Who wants Abbott PM?

We’ve had quite a few debates here about the Labor leadership. While there are plenty of issues, there is one that, at this point in the cycle, trumps all the others. Of the two serious contenders, who is more likely to save Australia from the disaster of an Abbott-led coalition government? The answer to this question is so clear-cut that I find it impossible to believe anyone would dispute it: Julia Gillard has almost no chance of victory at this point, while Kevin Rudd has a chance. There’s certainly room for debate about how good Rudd’s chances are, but none, I think, as regards Gillard’s. And, whatever the stylistic differences, in substantive terms Gillard’s agenda is the one she inherited from Rudd.

The question now is whether we will have another three years to implement that agenda, or whether we have a Newman-style slash and burn assault on the public sector, the environment, science, women’s rights and, of course, the working class. The only thing likely to stop that is an immediate change of leadership.

152 thoughts on “Who wants Abbott PM?

  1. @PeterH – “there were very few of [the current ministry] that missed the chance to tell us all how dreadful [Rudd] was as PM.”

    Yes, and did you not stop to think that is because he was, in fact, dreadful? Apart from the other problems with switching back to him there would be the risk that he would continue to be impossible to build a team around for the election (think of the effect of a spate of high-level resignations to “spend time with their families” just before the election as people got fed up).

    Nope, there’s no way out here – we are going to have an Abbott government and we should concentrate on denying it a Senate majority (as much for its own good as ours – wiinning the Senate was John Howard’s downfall).

    Life will go on. I wouldn’t vote for the man in a pink fit, but on form he’s definitely going to be more interested in pursuing re-election than in pursuing culture wars and so will chase the median voter rather than the median RWDB. He’s stuck with some real old crazies on his current frontbench, though – I hope he has the sense to bring in a spate of new faces when he becomes PM.

  2. The problem as I can see it is that the power brokers would have little to gain from a Rudd government, especially compared to a Gillard opposition holding the balance in the senate.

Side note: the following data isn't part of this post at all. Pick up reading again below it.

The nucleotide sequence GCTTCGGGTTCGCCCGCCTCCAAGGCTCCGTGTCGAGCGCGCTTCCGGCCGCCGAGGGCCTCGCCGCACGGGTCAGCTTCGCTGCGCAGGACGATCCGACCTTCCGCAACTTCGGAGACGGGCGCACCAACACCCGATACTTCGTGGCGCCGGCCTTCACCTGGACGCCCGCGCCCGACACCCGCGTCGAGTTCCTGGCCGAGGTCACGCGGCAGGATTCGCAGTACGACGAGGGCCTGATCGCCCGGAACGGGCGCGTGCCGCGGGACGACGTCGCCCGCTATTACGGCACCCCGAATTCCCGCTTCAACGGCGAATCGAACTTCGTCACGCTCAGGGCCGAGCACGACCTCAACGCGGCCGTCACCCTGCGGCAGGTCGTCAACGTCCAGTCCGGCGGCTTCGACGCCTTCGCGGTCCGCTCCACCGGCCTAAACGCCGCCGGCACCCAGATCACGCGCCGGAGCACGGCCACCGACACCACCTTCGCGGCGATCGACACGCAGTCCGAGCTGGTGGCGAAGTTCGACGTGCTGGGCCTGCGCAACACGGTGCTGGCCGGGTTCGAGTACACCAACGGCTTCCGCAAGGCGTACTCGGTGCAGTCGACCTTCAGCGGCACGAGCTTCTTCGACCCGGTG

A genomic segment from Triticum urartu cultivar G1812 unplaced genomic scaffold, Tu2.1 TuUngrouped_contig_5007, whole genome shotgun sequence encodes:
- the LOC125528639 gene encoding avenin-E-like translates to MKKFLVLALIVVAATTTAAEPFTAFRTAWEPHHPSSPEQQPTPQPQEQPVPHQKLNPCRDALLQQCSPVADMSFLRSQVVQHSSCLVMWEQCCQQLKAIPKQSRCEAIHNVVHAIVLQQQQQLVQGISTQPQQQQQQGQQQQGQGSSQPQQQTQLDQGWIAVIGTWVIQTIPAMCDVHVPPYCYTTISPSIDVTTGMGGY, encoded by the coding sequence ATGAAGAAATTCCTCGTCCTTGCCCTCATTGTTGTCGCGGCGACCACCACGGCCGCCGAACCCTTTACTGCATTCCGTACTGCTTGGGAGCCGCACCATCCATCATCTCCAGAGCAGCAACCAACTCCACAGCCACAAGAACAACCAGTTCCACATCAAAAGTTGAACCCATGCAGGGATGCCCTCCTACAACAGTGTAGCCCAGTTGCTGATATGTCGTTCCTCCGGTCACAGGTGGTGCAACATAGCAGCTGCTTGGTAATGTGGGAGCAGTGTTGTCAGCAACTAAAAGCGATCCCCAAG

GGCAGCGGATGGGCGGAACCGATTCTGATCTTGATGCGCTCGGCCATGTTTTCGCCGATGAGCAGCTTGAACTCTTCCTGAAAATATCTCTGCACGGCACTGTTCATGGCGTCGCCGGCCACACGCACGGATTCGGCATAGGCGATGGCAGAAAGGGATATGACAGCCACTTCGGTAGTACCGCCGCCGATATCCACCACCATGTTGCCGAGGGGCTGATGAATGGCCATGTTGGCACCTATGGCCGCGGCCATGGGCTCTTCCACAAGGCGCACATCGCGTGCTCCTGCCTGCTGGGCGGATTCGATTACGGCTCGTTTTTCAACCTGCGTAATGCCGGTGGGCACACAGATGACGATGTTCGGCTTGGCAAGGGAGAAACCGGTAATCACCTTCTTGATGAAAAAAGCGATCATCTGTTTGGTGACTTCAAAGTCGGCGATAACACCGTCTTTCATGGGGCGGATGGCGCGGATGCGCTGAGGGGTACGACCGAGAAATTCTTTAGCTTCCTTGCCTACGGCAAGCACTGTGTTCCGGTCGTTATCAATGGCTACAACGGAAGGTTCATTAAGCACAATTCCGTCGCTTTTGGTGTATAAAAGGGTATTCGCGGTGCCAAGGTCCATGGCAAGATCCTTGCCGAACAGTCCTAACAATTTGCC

(I would hardly consider myself well informed but had taken this as a broadly accepted implication, would seem not though).
    That would also mean that there will be no clean out of the ALP before they have lost all chance of holding any real influence in the political scene. It is not a given that will happen at all and it is certainly a while away.

  3. JQ – I’ve never understood the appeal of Rudd in the eyes of the public so my judgement may be off, however I can’t see another change of leadership by the ALP doing anything for their prospects. Quite the opposite in fact.

    Personally I want to see tax cuts, spending cuts and an increase in civil liberties. Basically I want less of the government in our lives. The ALP won’t do drug reform, has shown itself a threat to free speech and the Internet and is no more decent to asylum seekers. It is pretty impossible for somebody like me to support them on the basis of civil liberties. The conservatives certainly won’t liberalise drugs or allow euthanasia but they might cut taxes a little and they might cut spending a bit. They have a super sized baby bonus on the cards and a ridiculous approach to carbon emissions but there fiscal credentials tip them over the line for me on this occasion. I’d actually really like the ALP to put something meaningful on the table in policy terms not waste time on who the leader is. If radical action is called for why not do something radical on the civil liberties policy front. They might just surprise themselves.

  4. @derrida derider, I have had that displeasure. I quit. But the only thing at stake was my career. At the time, I didn’t even have children to take care of. I’d work for a bad boss who I hated if it meant a chance to derail the apparently inevitable Abbott government.

  5. @Jim Rose

    I do not think that a liberal party would dispose [sic: of] a leader who has seen off two Prime Ministers…

    Are you talking about Tony Abbott? Who was the second one?

  6. I think that Australia will get the government that they deserve. If that is Abbott then they will suffer the consquences (as will Australia). The less well off and the middleclass with school kids, who appear to be supporting Abbott, will be hit hard and for that they can blame themself. I wonder how long after the election they will be crying that we didn’t vote for that (Shades of cando)!

  7. So, is anyone actually willing to assert that they believe Gillard can win? Or, has the best chance of denying Abbott control of the Senate?